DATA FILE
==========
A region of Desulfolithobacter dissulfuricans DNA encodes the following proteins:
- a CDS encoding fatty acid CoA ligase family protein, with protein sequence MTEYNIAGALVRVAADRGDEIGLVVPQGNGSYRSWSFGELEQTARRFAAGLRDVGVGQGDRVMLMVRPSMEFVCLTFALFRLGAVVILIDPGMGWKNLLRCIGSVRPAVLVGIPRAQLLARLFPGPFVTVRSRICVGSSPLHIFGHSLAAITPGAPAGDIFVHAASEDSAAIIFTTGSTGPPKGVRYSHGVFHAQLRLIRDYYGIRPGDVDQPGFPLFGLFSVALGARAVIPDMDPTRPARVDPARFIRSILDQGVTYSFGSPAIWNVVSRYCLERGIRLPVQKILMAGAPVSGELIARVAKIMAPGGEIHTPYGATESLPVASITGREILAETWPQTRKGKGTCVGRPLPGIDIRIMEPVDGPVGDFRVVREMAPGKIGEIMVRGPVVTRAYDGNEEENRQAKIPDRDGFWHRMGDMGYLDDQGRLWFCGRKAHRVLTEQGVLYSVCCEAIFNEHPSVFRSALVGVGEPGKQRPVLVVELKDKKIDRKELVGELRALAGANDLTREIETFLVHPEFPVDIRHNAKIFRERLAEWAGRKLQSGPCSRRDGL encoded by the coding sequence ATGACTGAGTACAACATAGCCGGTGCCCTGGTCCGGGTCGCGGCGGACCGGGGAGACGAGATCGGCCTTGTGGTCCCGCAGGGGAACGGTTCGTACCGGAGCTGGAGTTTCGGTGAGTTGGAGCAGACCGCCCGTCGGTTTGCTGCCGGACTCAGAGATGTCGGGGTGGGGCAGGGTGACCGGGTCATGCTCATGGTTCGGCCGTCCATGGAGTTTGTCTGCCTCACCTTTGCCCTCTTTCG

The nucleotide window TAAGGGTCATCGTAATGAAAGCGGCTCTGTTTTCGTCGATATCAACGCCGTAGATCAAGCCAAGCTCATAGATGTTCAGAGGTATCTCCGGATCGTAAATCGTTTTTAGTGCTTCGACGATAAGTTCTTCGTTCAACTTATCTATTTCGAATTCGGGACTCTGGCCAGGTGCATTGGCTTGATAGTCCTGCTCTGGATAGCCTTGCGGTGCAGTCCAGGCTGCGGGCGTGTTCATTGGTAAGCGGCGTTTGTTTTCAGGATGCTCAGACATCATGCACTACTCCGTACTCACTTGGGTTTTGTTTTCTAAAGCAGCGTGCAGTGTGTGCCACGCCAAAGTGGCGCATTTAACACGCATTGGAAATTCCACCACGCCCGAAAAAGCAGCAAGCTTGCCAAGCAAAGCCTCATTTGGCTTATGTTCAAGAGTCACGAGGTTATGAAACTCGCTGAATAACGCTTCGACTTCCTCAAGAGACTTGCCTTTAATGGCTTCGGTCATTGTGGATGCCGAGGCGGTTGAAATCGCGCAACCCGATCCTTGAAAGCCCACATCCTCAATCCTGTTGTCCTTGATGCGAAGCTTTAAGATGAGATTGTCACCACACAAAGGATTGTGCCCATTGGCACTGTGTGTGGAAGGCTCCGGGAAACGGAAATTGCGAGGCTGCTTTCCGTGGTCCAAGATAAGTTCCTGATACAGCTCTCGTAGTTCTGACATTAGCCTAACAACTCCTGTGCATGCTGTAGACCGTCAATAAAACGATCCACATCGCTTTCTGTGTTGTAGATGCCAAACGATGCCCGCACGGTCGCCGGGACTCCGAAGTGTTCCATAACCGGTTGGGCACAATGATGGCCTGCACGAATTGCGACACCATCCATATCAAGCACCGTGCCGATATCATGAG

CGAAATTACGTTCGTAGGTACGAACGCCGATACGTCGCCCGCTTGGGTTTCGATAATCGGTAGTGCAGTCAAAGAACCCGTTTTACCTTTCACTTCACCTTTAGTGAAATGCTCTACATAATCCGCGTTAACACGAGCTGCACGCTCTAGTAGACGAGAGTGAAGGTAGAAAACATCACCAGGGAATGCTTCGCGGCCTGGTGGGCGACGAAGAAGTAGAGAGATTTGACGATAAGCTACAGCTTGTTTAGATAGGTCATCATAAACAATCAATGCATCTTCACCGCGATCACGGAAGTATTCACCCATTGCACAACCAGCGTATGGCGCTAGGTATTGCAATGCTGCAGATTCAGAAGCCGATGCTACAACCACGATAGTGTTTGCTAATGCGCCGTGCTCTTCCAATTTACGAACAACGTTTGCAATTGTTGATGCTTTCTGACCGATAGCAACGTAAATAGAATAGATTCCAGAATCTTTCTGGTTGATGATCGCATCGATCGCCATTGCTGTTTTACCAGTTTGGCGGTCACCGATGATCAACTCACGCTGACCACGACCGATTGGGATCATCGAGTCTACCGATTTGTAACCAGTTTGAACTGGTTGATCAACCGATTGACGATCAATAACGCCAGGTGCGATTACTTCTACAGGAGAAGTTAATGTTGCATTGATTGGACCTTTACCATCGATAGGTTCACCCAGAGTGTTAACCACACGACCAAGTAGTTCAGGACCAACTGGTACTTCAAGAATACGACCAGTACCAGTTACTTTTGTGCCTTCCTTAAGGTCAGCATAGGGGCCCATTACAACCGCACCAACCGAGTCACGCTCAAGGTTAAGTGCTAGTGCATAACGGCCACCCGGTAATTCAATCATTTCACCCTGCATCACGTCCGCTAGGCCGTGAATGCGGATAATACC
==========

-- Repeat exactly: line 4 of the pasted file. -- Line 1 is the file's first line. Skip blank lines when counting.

CGAAATTACGTTCGTAGGTACGAACGCCGATACGTCGCCCGCTTGGGTTTCGATAATCGGTAGTGCAGTCAAAGAACCCGTTTTACCTTTCACTTCACCTTTAGTGAAATGCTCTACATAATCCGCGTTAACACGAGCTGCACGCTCTAGTAGACGAGAGTGAAGGTAGAAAACATCACCAGGGAATGCTTCGCGGCCTGGTGGGCGACGAAGAAGTAGAGAGATTTGACGATAAGCTACAGCTTGTTTAGATAGGTCATCATAAACAATCAATGCATCTTCACCGCGATCACGGAAGTATTCACCCATTGCACAACCAGCGTATGGCGCTAGGTATTGCAATGCTGCAGATTCAGAAGCCGATGCTACAACCACGATAGTGTTTGCTAATGCGCCGTGCTCTTCCAATTTACGAACAACGTTTGCAATTGTTGATGCTTTCTGACCGATAGCAACGTAAATAGAATAGATTCCAGAATCTTTCTGGTTGATGATCGCATCGATCGCCATTGCTGTTTTACCAGTTTGGCGGTCACCGATGATCAACTCACGCTGACCACGACCGATTGGGATCATCGAGTCTACCGATTTGTAACCAGTTTGAACTGGTTGATCAACCGATTGACGATCAATAACGCCAGGTGCGATTACTTCTACAGGAGAAGTTAATGTTGCATTGATTGGACCTTTACCATCGATAGGTTCACCCAGAGTGTTAACCACACGACCAAGTAGTTCAGGACCAACTGGTACTTCAAGAATACGACCAGTACCAGTTACTTTTGTGCCTTCCTTAAGGTCAGCATAGGGGCCCATTACAACCGCACCAACCGAGTCACGCTCAAGGTTAAGTGCTAGTGCATAACGGCCACCCGGTAATTCAATCATTTCACCCTGCATCACGTCCGCTAGGCCGTGAATGCGGATAATACC